Meeting locals on the U Bein’s bridge
09.08.2011 - 09.08.2011 28 °C
Renting bicycles the next morning, for a 16 mile round trip ride to the world’s longest Teak bridge in Amarapura, we soon found ourselves back in the scooter chaos of downtown Mandalay. Whilst cycling affords another opportunity to observe Burmese life pass by constant vigilance is required, with erratic road maneuvers and incessant horn blowing to contend with.
Passing through the centre of town we are soon riding along the slightly quieter streets of the southern suburbs. Throughout our journey roadside accommodation whether they be concrete, wooden or bamboo are never far away. The open countryside does not beckon this close to Mandalay. Carrying no map but with a helpful and friendly population knowing that this road south has only one destination for two sweaty, western cycling tourists a variety of shouts and gesticulations take us from the main road and along a veritable labyrinth of narrow village streets, towards U Bein’s Bridge.
With traffic and a number of stops our journey south takes a relatively slow two hours. Having seen no tourists during our ride it is clear that we are approaching U Bein’s Bridge when we can see a number of tourist buses parked in the distance. Approaching the Taungthaman Lake, the 1300yd-long teak bridge across it is suddenly visible. Still strong after 200 years, the world’s longest teak span is obviously still in daily use: small boys cast a line, with an old water bottle acting as a float, locals walk their bikes home to Taungthaman village and monks in saffron robes carry alms bowls between monasteries on both sides.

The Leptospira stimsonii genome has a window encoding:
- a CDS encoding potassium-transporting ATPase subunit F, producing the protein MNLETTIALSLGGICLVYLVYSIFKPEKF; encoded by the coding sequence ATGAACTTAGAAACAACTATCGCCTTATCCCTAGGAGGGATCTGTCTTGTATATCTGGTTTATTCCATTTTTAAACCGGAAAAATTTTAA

Curving to better withstand the wind a popular activity is to be rowed out to get a close-up look at the 1,060 post bridge from the water. Yet, after a cold beer, we decide to simply walk across the bridge savoring the ancient views and window into local life that it affords. Unexpectedly this decision also affords us a view of living the life of the photogenic and famous. For we are unable to make much progress across the bridge as a constant stream of holidaying Burmese smile, gesture and sometimes ask (in English) if they could have their picture taken with us…well typically Trey. Group and individual shots are all requested. At times we move from one photo pose to another as other holidaying Burmese, seeing our willingness to submit to the picture taking, make their request. With pictures taken and to the inevitable squeals of happy laughter they would continue on their journey clearly delighted to have had their picture taken with Westerners. For once I wish I had shaved that morning.
Finally reaching the far shoreline younger children, eager to talk with westerners would ask us to take their picture, some walking back across the bridge with or at least close to us. It was that kind of friendly bridge. A great tourist draw but one that few western tourists were visiting today.
Returning to the city and our hotel, dodging the afternoon monsoon, our bicycles had afforded us another opportunity to both view and talk to an immensely friendly local population. Yet the massages we partook of back at our hotel were also welcome. Helping to ease away the muscle strains of a long days exercise.